The junctions were laid out as quadrants, and these are still an attractive feature, but the only houses built diagonally on the corners as planned are at the junction of Orchard and Hurst Park Avenues. At the bottom of Hurst Park Avenue the plots on the south-west corner were not built on, and that land remained with Hurst until the 1960s. The quadrant footpath is still there, although the junction has been squared off.

On the north-east side of Hurst Park Avenue, we would expect that the Company would have bought all the land between the backs of 95-99 Milton Road and the windmill, if Stanley Rose had been prepared to sell. However, he did sell a small triangular plot so that Hurst Park Avenue could bend past the mill and run more nearly up the centre line of the Company’s land. Cambridge Estates bought it for £15 on November 7, 1927.

Cambridge Estates bought the 5½-perch triangle marked in pink for £15 in November 1927 and bent Hurst Park Avenue around the disused windmill

The substantial area of land facing Arbury Road was not laid out and disposed of in the same way as that in the four avenues. Instead, blocks were quickly sold off to builders and most of the houses there are terraced.

Finally, the link to Milton Road must have been made by agreement with the relevant local authority, but what of the exit to Leys Road? The adjacent land is marked as owned by Ginn and Sons. We have reason to believe they had already built the two pairs of houses in Arbury Road on the corner of Leys Road and most of the houses on the north side of Leys Road, including number 19, owned by Noel Dean. An abstract of title to land in Hurst Park Avenue refers to a conveyance between Samuel Ginn and Cambridge Estates Limited of ‘the approach from Leys Road to Leys Avenue’ but we do not know how much they paid.

Having secured the land, the Company spent the next four years laying out and disposing of the plots and monitoring the standards of the houses before passing a Special Resolution at an Extraordinary General Meeting on January 6, 1932:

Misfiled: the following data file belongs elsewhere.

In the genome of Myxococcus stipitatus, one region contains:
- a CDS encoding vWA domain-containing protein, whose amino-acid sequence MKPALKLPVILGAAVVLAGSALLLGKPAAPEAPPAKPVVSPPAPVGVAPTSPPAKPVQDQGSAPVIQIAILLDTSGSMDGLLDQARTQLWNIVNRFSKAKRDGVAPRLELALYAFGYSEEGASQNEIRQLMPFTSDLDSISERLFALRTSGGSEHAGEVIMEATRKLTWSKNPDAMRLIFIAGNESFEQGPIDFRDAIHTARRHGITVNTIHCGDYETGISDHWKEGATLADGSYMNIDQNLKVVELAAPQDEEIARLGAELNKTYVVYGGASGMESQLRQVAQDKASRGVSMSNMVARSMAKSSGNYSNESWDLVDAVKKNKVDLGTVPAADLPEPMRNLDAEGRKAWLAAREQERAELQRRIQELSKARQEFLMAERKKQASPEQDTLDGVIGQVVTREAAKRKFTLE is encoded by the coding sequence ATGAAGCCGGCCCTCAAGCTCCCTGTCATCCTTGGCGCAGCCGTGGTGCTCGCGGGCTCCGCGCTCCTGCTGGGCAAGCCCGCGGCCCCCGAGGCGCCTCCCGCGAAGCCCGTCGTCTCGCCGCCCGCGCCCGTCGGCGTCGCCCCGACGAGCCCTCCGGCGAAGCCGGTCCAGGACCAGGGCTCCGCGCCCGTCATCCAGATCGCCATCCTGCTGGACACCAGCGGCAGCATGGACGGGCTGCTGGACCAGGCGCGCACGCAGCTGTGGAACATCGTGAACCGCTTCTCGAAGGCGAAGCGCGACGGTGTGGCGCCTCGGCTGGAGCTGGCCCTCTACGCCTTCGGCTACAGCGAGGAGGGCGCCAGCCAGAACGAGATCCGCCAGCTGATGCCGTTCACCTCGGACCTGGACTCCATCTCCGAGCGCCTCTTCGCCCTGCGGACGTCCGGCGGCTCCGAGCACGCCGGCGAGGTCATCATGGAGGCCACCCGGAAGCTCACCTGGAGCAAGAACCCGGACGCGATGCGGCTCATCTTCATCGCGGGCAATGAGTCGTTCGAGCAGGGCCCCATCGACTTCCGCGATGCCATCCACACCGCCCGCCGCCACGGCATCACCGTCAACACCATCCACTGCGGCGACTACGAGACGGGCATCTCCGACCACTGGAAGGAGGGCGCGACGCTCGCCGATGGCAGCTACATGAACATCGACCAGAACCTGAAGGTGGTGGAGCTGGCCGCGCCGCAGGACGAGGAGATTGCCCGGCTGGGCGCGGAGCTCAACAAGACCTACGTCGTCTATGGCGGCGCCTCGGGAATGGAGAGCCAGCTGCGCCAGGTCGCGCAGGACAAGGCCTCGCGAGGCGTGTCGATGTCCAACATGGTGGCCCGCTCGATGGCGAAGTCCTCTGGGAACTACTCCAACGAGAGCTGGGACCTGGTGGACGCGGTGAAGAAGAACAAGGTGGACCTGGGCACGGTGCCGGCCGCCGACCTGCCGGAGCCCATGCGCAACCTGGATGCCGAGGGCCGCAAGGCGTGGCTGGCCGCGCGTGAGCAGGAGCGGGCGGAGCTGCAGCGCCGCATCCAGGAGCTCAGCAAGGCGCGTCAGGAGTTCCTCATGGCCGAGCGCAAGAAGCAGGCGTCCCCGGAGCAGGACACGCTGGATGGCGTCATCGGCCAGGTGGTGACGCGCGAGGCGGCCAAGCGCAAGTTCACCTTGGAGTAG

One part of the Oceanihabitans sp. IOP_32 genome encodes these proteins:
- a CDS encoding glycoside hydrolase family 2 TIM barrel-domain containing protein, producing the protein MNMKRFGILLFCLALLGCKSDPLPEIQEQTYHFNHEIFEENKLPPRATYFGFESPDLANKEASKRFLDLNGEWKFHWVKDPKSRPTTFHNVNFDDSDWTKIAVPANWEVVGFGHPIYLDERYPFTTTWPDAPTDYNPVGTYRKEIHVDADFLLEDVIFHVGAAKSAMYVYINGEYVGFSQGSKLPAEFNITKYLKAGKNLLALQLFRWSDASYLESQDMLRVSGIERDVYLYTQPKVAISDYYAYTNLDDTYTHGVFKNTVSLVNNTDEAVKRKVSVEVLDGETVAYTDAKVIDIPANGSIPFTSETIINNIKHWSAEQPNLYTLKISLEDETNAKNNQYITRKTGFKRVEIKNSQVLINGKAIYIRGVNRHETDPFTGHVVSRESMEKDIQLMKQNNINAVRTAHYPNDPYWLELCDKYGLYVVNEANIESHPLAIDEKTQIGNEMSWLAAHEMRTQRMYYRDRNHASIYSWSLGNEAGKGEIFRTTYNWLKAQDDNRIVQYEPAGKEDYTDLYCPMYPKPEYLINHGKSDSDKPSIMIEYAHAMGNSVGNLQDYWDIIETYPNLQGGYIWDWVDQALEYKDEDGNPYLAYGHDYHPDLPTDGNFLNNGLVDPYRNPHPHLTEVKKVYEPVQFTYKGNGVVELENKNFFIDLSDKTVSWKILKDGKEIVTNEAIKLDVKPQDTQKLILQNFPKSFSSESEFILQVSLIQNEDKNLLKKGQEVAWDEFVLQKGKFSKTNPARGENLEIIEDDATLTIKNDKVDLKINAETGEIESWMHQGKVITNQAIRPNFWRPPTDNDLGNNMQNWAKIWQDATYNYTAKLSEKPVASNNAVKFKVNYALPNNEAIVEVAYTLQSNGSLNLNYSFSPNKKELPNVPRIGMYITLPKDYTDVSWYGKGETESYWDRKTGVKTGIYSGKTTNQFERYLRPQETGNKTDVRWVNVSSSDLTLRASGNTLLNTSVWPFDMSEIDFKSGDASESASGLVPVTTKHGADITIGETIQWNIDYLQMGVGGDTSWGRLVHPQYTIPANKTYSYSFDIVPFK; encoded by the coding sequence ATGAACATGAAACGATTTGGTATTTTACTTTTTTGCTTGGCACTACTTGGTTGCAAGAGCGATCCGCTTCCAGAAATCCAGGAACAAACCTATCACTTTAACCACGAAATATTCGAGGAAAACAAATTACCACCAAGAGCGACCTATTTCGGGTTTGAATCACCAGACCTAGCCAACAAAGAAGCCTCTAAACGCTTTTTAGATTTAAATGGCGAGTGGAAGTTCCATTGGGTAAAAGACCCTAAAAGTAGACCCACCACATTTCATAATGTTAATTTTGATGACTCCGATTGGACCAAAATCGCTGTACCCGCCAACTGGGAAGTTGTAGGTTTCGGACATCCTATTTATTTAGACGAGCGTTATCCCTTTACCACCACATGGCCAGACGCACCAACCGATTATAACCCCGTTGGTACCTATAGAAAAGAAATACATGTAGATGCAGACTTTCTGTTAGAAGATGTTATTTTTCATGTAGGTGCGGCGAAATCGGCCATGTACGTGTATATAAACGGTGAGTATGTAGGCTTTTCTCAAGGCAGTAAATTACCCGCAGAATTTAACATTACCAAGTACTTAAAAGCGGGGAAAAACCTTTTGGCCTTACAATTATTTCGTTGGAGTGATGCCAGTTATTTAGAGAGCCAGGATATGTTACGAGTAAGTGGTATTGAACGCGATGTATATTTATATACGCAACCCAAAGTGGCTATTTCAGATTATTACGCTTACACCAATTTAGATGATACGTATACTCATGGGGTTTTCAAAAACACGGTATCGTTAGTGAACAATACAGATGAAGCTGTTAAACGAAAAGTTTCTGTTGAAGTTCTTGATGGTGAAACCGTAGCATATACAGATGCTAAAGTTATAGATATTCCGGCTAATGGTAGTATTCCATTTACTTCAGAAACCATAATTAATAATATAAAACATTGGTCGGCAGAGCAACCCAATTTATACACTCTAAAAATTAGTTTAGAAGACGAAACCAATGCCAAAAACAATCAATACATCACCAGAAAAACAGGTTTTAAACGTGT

That the Company be wound up voluntarily and that Mr Frank Alan Moore of 7 Downing Street Cambridge Chartered Accountant be and he is hereby appointed Liquidator for the purposes of such winding up.

The Company was solvent and able to pay any debts: Dean, Few, Mansfield, and Ridgeon (four directors being the necessary majority) had already signed a solemn declaration to that effect at the end of November 1931. The final winding up meeting took place on July 25, 1932.

The seven men had got in and got out again: we do not know how much profit they made. What had they achieved in just under five years?

Hurst Park Avenue in the early days of the Estate. Unlike 2020, the lone cyclist heading down the slope has a clear view to Milton Road and no trouble passing oncoming traffic (Cambridgeshire Collection, Cambridge Central Library)

By May 2020 the cyclist in the previous picture has long since made it safely onto Milton Road. The increase in parking in Hurst Park Avenue has made life on two wheels more hazardous. Dalegarth has replaced Hurst, but the same house in the distance on the bend, built by the Ginns, is visible in both pictures.

A garden suburb: houses, builders and architects
The garden city movement was founded by Ebenezer Howard (1850-1928). According to his entry in the Oxford Dictionary of National Biography

… the garden cities, were to be both residential and industrial, well planned, of limited size and population, and surrounded by a permanent rural belt, integrating the best aspects of town and country.

Howard was personally involved in both Letchworth Garden City (1903) and Welwyn Garden City (1919). How far the Cambridge Estates Seven really subscribed to Howard’s ethos may be hard to measure but, as we have seen above, they had “hoped to develop the whole estate on garden suburb lines.”

We do know that the Company set standards. When it sold plots 151 and 152 in Orchard Avenue to builder Thomas King in June 1930, a covenant stipulated that:

Private dwelling houses only with private garages and other necessary outbuildings) are to be erected on the land … and not more than one house was to be erected on any one plot. The net cost of each house is to be not less than £700 and the plans … and outline specification of any building must first be approved by and copies deposited with the Vendor [i.e. the Company].